Hi,
assuming that Element is a class,I prefer to create an array of objects size of which is unknown in this way: Element *elementArray = new Element[length]; Is there another way to create an array of objects size of which is unknown without using new key(without malloc too)?

I am asking this question, because I have to create this array in a function.As you know, a variable created in a function scope is automatically destroyed at the end of the scope.

On the other hand,when we use new,we have to use delete.I think that using new-delete in a function scope is meaningless,if there is a way not to use them.

So,what are your suggestions?

Don't know if it helps. I myself am not sure if it's ok to write it, but compiler doesn't complain:

void func(int n){
    int a[n];
    for (int i = 1; i <= n; i++) a[i+1] = i*i;
    for (int i = 1; i <= n; i++) std::cout<<a[i+1]<<std::endl;
    return;
}

Don't know if it helps. I myself am not sure if it's ok to write it, but compiler doesn't complain:

void func(int n){
    int a[n];
    for (int i = 1; i <= n; i++) a[i+1] = i*i;
    for (int i = 1; i <= n; i++) std::cout<<a[i+1]<<std::endl;
    return;
}

What I mean was using new and delete.
anyway, I learned the solution:local pointers should be handled before going out of scope.
:)

Glad you've find answer. But this is what you asked (be careful what you ask :) ):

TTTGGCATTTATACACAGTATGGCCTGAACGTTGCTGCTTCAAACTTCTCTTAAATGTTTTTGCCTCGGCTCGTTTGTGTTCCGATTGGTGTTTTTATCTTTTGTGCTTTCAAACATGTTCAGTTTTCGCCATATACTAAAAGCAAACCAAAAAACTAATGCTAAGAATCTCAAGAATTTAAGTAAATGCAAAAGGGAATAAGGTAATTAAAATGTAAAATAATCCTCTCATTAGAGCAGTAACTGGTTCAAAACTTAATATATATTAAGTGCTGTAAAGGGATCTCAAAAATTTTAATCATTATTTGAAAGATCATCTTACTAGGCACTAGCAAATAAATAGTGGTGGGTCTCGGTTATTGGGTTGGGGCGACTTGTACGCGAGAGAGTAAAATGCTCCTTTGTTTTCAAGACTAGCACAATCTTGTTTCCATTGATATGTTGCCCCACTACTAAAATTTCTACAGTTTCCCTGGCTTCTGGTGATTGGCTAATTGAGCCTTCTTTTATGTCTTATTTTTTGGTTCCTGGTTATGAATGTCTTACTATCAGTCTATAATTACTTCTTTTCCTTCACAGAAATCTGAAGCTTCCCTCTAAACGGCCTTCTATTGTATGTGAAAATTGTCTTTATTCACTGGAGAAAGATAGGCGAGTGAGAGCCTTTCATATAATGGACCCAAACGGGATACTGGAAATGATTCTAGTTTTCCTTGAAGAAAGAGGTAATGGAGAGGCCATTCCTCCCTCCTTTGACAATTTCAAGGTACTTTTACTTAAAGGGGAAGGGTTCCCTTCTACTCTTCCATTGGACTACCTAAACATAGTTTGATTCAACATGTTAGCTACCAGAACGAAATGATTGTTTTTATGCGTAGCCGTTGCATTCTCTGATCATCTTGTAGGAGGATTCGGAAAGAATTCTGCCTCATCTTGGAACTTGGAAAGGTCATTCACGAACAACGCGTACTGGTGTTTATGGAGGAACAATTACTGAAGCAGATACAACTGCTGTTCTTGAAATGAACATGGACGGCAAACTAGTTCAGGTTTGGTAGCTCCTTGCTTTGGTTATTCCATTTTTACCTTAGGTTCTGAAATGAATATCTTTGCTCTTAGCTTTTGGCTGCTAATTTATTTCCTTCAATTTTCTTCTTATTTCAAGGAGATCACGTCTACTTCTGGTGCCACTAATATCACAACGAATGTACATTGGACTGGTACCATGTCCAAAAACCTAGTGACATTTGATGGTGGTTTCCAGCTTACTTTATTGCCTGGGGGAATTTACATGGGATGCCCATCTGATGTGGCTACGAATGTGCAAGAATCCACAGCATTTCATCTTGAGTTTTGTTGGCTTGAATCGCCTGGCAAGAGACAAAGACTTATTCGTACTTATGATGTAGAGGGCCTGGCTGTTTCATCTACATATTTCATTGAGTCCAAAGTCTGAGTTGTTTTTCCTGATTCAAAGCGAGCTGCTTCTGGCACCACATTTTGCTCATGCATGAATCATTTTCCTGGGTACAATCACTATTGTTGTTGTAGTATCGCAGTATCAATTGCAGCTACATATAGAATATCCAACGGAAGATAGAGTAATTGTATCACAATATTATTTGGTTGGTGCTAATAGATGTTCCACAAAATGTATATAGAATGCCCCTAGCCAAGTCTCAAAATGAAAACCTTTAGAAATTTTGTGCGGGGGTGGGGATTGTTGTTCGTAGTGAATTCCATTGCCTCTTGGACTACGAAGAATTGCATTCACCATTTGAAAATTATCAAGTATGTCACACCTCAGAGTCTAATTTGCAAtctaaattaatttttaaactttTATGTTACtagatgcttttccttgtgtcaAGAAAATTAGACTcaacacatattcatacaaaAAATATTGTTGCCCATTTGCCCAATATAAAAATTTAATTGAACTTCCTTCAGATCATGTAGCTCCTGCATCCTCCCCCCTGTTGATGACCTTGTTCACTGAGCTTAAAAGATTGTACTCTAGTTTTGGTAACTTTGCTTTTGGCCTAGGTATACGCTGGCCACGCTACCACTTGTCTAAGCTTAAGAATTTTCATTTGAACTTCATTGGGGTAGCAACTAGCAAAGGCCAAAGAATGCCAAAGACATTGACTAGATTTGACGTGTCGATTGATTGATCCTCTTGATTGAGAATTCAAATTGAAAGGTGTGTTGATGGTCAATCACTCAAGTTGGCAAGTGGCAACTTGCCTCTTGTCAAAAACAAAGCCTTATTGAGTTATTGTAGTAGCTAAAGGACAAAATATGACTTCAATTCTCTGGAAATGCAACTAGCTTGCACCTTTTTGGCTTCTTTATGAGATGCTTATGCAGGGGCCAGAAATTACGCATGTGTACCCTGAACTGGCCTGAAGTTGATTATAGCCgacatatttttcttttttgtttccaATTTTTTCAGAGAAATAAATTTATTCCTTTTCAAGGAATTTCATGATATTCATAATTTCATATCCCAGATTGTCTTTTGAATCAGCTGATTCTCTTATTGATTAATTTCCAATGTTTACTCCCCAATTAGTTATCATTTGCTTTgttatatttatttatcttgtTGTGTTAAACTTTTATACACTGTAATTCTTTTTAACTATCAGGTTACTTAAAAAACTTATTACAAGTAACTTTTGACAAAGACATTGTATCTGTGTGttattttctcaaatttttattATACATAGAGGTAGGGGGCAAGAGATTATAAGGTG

Is there another way to create an array of objects size of which is unknown without using new key(without malloc too)?

Don't know if it helps. I myself am not sure if it's ok to write it, but compiler doesn't complain:

void func(int n){
    int a[n];
    for (int i = 1; i <= n; i++) a[i+1] = i*i;
    for (int i = 1; i <= n; i++) std::cout<<a[i+1]<<std::endl;
    return;
}

The array declaration int a[n]; is not valid C++. Your compiler doesn't complain because it supports this as an extension. (Your compiler might also support the 1999 C standard (where such things are valid)).

To answer the original question, though, it depends on what you mean by "not using new key (without malloc too)". If you mean that your code does not invoke operator new or call malloc() directly, then you can use a standard container (std::vector, std::list, etc).

However, those containers work by performing dynamic memory allocation behind the scenes ... which means that code you write may not employ operator new or malloc(), but the containers themselves might.

Comments
Good catch.

The array declaration int a[n]; is not valid C++. Your compiler doesn't complain because it supports this as an extension. (Your compiler might also support the 1999 C standard (where such things are valid)).

So, that's the thing! I knew something was wrong with it, but still :)

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